Canada is home to a diverse variety of tree species, making up 9% of the world’s forest area, each playing a significant role in the ecosystems they inhabit. One of the most widely known species, which holds national symbolism within Canada is the Maple tree. The Maple tree is native to Canada and grows from coast to coast. Before the leaves open up in the spring, the water pressure inside a tree is at its highest. It has been said that if you place a stethoscope against a tree at this time of year, you can hear the water moving up the trunk. This phenomenon makes the harvest of syrup from Sugar Maple trees possible, and it can only be done just as the snow is melting. 

Sitka spruce, one of the ancient trees of Canada’s west coast, play a significant role within the forest ecosystem. If you look up at these old-growth trees, which can live up to 800 years of age, you will notice moss growing on their branches and in the regions where the branches fork in different directions. There is a blue-green algae existing on this moss which captures nitrogen from the air, turning it into a fertilizer that is carried down the tree’s trunk during rainfall to the forest floor, providing nutrients to the tree’s offspring and root systems below. Inside the needles and bark of a spruce tree, there are essential oils, which act like antifreeze in the winter, allowing the tree to keep its needles year-round.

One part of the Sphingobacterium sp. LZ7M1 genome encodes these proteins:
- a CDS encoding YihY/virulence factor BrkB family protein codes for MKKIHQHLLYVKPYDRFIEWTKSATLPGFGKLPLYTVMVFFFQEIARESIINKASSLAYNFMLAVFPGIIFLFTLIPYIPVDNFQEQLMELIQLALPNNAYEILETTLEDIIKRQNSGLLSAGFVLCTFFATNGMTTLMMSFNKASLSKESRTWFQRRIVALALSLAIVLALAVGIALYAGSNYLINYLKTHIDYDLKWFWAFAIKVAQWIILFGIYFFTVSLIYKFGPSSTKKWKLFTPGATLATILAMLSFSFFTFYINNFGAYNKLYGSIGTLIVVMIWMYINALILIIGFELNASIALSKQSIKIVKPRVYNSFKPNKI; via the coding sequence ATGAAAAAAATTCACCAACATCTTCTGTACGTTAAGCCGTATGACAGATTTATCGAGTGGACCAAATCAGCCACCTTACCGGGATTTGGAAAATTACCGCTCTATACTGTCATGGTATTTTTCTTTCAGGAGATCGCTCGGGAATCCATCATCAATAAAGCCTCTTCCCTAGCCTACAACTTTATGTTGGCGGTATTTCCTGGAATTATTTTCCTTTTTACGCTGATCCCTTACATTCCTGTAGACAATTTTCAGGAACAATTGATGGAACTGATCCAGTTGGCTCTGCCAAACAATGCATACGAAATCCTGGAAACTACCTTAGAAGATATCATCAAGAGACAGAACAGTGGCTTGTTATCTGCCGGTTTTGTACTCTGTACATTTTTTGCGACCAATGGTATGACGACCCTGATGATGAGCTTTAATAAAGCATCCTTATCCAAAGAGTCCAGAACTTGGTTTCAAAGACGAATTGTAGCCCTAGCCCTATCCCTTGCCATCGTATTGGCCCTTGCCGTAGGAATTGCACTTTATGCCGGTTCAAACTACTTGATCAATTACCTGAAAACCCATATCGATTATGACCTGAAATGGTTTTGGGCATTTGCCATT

There are individual trees within Canada that have gained recognition. The largest tree in Canada, known as the Cheewhat Giant, is a Western red cedar that exists protected in Pacific Rim National Park Reserve on Vancouver Island. A Sitka spruce tree near Port Renfrew, known as the San Juan Spruce, was the largest Sitka spruce tree in Canada until 2016, when a lightning strike caused the top of the tree to break off. The oldest known tree in Alberta is the Whirlpool Point Limber Pine, located near Cline river, estimated to be between 2500-3000 years old. You may live close to one of these ancient giants, but if you do decide to visit them, please be aware of the delicate ecosystems that have supported these trees for hundreds of years. 

Each province within Canada has its own arboreal emblem. This link will tell you which tree is your provincial or territorial emblem. There are many ways to celebrate the international day of forests. Practicing shinrin-yoku, finding the arboreal emblem where you live, appreciating the countless benefits trees provide us, or learning more on what we can do to protect and sustain forests. 

There is more to a forest, and each individual tree, than one might think, and it is ultimately a human responsibility to maintain the forests and keep our climate and environment in alignment. 

Photo taken by Annika Stensland
Photo taken by Annika Stensland